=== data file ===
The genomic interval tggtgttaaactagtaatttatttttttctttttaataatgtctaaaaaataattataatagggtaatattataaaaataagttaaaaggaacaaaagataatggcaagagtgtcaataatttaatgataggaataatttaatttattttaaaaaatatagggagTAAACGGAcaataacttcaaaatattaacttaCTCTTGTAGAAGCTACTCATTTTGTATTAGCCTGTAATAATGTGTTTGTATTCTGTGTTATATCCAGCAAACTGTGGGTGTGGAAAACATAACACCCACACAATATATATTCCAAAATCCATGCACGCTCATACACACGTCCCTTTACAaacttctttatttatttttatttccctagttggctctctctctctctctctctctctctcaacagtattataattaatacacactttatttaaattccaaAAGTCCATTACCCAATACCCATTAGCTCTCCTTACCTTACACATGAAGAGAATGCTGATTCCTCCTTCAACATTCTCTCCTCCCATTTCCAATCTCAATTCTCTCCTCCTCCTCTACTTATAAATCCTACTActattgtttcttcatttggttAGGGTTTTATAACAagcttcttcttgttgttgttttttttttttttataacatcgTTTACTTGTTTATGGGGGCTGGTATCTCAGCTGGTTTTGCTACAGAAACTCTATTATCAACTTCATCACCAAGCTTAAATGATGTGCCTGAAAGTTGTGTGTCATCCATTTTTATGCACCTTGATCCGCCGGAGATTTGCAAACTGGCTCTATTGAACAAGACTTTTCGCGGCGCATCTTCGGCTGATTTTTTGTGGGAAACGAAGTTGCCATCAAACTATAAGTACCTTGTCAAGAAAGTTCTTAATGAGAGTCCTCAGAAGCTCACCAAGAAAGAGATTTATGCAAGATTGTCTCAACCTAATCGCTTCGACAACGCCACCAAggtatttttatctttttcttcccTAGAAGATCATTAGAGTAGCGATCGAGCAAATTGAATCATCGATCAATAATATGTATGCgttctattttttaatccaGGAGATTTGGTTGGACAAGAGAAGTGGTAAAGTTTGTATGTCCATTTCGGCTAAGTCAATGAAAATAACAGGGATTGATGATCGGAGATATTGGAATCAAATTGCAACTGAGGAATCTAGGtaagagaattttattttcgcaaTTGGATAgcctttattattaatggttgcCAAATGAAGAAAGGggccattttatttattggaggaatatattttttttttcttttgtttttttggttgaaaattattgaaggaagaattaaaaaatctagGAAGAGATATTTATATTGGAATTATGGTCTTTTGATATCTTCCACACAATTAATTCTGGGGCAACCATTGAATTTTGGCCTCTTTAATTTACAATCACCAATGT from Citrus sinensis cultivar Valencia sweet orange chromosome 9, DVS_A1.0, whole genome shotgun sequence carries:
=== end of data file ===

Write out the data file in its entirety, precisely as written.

The genomic interval tggtgttaaactagtaatttatttttttctttttaataatgtctaaaaaataattataatagggtaatattataaaaataagttaaaaggaacaaaagataatggcaagagtgtcaataatttaatgataggaataatttaatttattttaaaaaatatagggagTAAACGGAcaataacttcaaaatattaacttaCTCTTGTAGAAGCTACTCATTTTGTATTAGCCTGTAATAATGTGTTTGTATTCTGTGTTATATCCAGCAAACTGTGGGTGTGGAAAACATAACACCCACACAATATATATTCCAAAATCCATGCACGCTCATACACACGTCCCTTTACAaacttctttatttatttttatttccctagttggctctctctctctctctctctctctctcaacagtattataattaatacacactttatttaaattccaaAAGTCCATTACCCAATACCCATTAGCTCTCCTTACCTTACACATGAAGAGAATGCTGATTCCTCCTTCAACATTCTCTCCTCCCATTTCCAATCTCAATTCTCTCCTCCTCCTCTACTTATAAATCCTACTActattgtttcttcatttggttAGGGTTTTATAACAagcttcttcttgttgttgttttttttttttttataacatcgTTTACTTGTTTATGGGGGCTGGTATCTCAGCTGGTTTTGCTACAGAAACTCTATTATCAACTTCATCACCAAGCTTAAATGATGTGCCTGAAAGTTGTGTGTCATCCATTTTTATGCACCTTGATCCGCCGGAGATTTGCAAACTGGCTCTATTGAACAAGACTTTTCGCGGCGCATCTTCGGCTGATTTTTTGTGGGAAACGAAGTTGCCATCAAACTATAAGTACCTTGTCAAGAAAGTTCTTAATGAGAGTCCTCAGAAGCTCACCAAGAAAGAGATTTATGCAAGATTGTCTCAACCTAATCGCTTCGACAACGCCACCAAggtatttttatctttttcttcccTAGAAGATCATTAGAGTAGCGATCGAGCAAATTGAATCATCGATCAATAATATGTATGCgttctattttttaatccaGGAGATTTGGTTGGACAAGAGAAGTGGTAAAGTTTGTATGTCCATTTCGGCTAAGTCAATGAAAATAACAGGGATTGATGATCGGAGATATTGGAATCAAATTGCAACTGAGGAATCTAGGtaagagaattttattttcgcaaTTGGATAgcctttattattaatggttgcCAAATGAAGAAAGGggccattttatttattggaggaatatattttttttttcttttgtttttttggttgaaaattattgaaggaagaattaaaaaatctagGAAGAGATATTTATATTGGAATTATGGTCTTTTGATATCTTCCACACAATTAATTCTGGGGCAACCATTGAATTTTGGCCTCTTTAATTTACAATCACCAATGT from Citrus sinensis cultivar Valencia sweet orange chromosome 9, DVS_A1.0, whole genome shotgun sequence carries: